Monday, January 10, 2005

Talking about Miyazaki

In the Jan. 17 edition of The New Yorker, Margaret Talbot writes about famed Japanese animator Hayao Miyazaki. For the magazine's online edition, Talbot discusses Miyazaki's films, influences and distinctive style:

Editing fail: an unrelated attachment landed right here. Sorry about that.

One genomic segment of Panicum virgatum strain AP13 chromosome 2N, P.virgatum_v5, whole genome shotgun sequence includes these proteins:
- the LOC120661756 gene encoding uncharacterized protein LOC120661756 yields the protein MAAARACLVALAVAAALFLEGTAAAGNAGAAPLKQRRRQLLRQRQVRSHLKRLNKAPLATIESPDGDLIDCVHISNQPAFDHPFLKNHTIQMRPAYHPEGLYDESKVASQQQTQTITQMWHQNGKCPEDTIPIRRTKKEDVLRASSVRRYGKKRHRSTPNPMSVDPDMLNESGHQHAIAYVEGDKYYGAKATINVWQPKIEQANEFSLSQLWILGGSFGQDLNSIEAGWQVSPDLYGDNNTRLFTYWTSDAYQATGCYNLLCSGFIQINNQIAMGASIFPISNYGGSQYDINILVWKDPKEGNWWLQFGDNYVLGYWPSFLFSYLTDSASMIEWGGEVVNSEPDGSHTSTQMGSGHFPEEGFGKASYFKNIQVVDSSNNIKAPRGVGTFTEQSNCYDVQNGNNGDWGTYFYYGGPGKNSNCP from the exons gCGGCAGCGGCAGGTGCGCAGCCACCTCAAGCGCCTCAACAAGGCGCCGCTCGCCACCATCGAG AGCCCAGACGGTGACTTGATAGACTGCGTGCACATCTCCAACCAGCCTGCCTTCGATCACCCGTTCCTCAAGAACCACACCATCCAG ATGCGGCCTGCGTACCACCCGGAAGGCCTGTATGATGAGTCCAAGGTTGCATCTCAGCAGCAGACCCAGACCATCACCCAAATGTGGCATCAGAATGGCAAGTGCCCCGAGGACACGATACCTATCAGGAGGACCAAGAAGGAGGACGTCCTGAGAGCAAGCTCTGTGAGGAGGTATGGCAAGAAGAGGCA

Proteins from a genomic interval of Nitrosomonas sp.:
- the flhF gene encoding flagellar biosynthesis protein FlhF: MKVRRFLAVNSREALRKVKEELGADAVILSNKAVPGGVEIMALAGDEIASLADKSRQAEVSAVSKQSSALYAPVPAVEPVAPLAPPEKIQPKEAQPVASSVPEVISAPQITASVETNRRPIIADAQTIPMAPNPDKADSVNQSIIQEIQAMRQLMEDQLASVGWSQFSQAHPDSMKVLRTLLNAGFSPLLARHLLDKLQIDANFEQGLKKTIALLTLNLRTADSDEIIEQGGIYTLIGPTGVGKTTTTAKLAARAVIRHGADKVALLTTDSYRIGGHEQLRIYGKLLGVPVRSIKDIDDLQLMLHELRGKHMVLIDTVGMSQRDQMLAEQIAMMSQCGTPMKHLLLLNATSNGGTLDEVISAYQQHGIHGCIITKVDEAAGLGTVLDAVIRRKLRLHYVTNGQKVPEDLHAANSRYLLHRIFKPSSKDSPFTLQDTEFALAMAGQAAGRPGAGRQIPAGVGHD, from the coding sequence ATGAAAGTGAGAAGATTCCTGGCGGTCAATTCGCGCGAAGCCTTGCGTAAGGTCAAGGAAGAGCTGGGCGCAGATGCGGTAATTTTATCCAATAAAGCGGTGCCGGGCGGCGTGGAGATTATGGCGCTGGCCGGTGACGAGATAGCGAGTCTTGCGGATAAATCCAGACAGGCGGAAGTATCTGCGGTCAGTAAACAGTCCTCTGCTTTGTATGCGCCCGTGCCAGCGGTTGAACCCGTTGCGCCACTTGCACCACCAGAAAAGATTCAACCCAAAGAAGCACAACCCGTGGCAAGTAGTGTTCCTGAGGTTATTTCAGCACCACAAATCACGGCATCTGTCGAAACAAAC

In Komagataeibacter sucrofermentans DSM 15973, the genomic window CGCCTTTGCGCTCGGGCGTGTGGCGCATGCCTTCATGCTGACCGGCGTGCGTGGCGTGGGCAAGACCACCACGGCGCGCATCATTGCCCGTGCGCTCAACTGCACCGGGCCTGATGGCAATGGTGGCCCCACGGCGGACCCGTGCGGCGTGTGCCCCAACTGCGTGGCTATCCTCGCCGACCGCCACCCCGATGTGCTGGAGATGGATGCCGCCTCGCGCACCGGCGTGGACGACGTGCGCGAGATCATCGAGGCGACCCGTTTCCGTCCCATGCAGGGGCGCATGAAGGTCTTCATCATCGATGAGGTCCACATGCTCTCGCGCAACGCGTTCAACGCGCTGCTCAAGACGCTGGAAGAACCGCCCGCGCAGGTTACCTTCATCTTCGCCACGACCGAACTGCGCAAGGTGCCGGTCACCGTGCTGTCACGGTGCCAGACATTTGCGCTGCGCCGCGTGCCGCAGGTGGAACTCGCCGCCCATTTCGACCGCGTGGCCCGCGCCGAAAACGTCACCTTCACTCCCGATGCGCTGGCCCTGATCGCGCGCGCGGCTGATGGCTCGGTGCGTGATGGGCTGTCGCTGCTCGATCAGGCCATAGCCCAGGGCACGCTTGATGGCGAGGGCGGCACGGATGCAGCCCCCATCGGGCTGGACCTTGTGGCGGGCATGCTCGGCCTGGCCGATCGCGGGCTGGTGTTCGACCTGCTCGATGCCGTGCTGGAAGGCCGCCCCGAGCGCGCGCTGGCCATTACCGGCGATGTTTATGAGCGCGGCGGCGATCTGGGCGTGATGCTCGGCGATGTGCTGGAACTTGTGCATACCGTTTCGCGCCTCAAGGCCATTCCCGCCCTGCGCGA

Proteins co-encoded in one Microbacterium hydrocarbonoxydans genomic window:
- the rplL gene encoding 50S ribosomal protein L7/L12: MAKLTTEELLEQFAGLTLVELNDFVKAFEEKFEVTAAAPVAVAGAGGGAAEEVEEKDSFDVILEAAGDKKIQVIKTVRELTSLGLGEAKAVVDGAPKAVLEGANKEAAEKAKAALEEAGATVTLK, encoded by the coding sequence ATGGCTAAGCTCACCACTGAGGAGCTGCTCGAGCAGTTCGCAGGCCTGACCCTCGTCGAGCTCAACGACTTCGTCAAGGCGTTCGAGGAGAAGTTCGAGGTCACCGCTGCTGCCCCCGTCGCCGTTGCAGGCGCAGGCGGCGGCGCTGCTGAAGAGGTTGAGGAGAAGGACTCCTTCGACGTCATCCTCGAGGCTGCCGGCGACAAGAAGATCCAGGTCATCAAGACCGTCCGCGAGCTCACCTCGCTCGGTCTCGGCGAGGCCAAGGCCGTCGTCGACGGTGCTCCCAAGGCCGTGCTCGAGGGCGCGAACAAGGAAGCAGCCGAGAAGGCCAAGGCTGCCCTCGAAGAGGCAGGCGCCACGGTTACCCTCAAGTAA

Miyazaki is rather different from a lot of his contemporaries in anime, such as Mamoru Oshii ("Ghost in the Shell") and Katsuhiro Otomo ("Akira" and "Steamboy"), and, certainly, from the makers of shows like "Pokémon," "Digimon," and "Yu-Gi-Oh!" His characters don't have that big-eyed, anime look. His themes are less often science-fictiony or futuristic. Like a lot of the great British fantasy writers—C. S. Lewis or J. K. Rowling or Philip Pullman—he's very dedicated to realism in the service of fantasy, meaning that he makes little details (the way Chihiro kicks her toe into her shoes, or the way Haku the dragon falls when he's wounded) internally coherent and naturalistic. He's not into “Matrix”-like experimentation with the laws of time and space, which a lot of anime is. There's a great deal of human warmth in his films and, in “Totoro” and “Spirited Away” (2001) in particular, some nuanced attention to the psychology of children. At the risk of sounding just kind of besotted, his films are uncommonly beautiful. He has a very painterly sensibility. Finally, unlike a lot of animators, including his good friend John Lasseter, of Pixar, he isn't a fan of computer animation. He really favors the (now) old-fashioned method of hand drawing.